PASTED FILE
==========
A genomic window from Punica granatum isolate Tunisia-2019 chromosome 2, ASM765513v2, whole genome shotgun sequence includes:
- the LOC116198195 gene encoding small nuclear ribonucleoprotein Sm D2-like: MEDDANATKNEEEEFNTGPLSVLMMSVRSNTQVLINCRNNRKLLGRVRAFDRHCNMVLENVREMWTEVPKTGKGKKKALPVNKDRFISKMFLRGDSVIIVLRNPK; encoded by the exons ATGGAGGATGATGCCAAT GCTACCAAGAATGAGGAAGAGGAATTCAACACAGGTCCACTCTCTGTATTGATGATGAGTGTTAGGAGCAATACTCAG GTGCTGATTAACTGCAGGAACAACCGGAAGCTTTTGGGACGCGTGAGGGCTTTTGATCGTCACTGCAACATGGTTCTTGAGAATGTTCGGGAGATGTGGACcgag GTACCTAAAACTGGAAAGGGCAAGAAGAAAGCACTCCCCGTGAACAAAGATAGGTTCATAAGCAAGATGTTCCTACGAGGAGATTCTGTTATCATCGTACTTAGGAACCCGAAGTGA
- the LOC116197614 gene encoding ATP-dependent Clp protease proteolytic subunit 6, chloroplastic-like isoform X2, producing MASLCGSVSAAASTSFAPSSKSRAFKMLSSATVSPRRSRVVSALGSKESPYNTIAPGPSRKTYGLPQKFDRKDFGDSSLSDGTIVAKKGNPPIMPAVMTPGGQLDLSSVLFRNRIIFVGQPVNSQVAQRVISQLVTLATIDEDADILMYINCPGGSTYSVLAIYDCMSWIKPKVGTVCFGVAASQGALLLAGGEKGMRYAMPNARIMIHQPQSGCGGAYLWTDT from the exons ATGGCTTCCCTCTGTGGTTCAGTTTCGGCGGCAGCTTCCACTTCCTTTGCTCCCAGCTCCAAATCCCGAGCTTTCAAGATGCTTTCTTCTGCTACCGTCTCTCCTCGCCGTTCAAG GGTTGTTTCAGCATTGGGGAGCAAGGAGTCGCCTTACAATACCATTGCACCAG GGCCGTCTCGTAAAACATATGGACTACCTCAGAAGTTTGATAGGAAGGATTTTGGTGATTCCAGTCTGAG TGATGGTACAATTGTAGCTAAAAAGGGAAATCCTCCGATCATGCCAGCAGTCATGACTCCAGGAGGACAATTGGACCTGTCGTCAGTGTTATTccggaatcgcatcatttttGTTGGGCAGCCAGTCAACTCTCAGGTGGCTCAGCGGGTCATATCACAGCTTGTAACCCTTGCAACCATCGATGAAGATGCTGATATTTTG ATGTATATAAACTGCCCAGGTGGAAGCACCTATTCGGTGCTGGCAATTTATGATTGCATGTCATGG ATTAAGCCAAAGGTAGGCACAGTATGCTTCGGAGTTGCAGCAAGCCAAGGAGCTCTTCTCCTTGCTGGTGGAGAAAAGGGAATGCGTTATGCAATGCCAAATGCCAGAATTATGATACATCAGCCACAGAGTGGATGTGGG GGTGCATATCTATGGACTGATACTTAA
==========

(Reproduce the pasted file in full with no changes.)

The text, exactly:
A genomic window from Punica granatum isolate Tunisia-2019 chromosome 2, ASM765513v2, whole genome shotgun sequence includes:
- the LOC116198195 gene encoding small nuclear ribonucleoprotein Sm D2-like: MEDDANATKNEEEEFNTGPLSVLMMSVRSNTQVLINCRNNRKLLGRVRAFDRHCNMVLENVREMWTEVPKTGKGKKKALPVNKDRFISKMFLRGDSVIIVLRNPK; encoded by the exons ATGGAGGATGATGCCAAT GCTACCAAGAATGAGGAAGAGGAATTCAACACAGGTCCACTCTCTGTATTGATGATGAGTGTTAGGAGCAATACTCAG GTGCTGATTAACTGCAGGAACAACCGGAAGCTTTTGGGACGCGTGAGGGCTTTTGATCGTCACTGCAACATGGTTCTTGAGAATGTTCGGGAGATGTGGACcgag GTACCTAAAACTGGAAAGGGCAAGAAGAAAGCACTCCCCGTGAACAAAGATAGGTTCATAAGCAAGATGTTCCTACGAGGAGATTCTGTTATCATCGTACTTAGGAACCCGAAGTGA
- the LOC116197614 gene encoding ATP-dependent Clp protease proteolytic subunit 6, chloroplastic-like isoform X2, producing MASLCGSVSAAASTSFAPSSKSRAFKMLSSATVSPRRSRVVSALGSKESPYNTIAPGPSRKTYGLPQKFDRKDFGDSSLSDGTIVAKKGNPPIMPAVMTPGGQLDLSSVLFRNRIIFVGQPVNSQVAQRVISQLVTLATIDEDADILMYINCPGGSTYSVLAIYDCMSWIKPKVGTVCFGVAASQGALLLAGGEKGMRYAMPNARIMIHQPQSGCGGAYLWTDT from the exons ATGGCTTCCCTCTGTGGTTCAGTTTCGGCGGCAGCTTCCACTTCCTTTGCTCCCAGCTCCAAATCCCGAGCTTTCAAGATGCTTTCTTCTGCTACCGTCTCTCCTCGCCGTTCAAG GGTTGTTTCAGCATTGGGGAGCAAGGAGTCGCCTTACAATACCATTGCACCAG GGCCGTCTCGTAAAACATATGGACTACCTCAGAAGTTTGATAGGAAGGATTTTGGTGATTCCAGTCTGAG TGATGGTACAATTGTAGCTAAAAAGGGAAATCCTCCGATCATGCCAGCAGTCATGACTCCAGGAGGACAATTGGACCTGTCGTCAGTGTTATTccggaatcgcatcatttttGTTGGGCAGCCAGTCAACTCTCAGGTGGCTCAGCGGGTCATATCACAGCTTGTAACCCTTGCAACCATCGATGAAGATGCTGATATTTTG ATGTATATAAACTGCCCAGGTGGAAGCACCTATTCGGTGCTGGCAATTTATGATTGCATGTCATGG ATTAAGCCAAAGGTAGGCACAGTATGCTTCGGAGTTGCAGCAAGCCAAGGAGCTCTTCTCCTTGCTGGTGGAGAAAAGGGAATGCGTTATGCAATGCCAAATGCCAGAATTATGATACATCAGCCACAGAGTGGATGTGGG GGTGCATATCTATGGACTGATACTTAA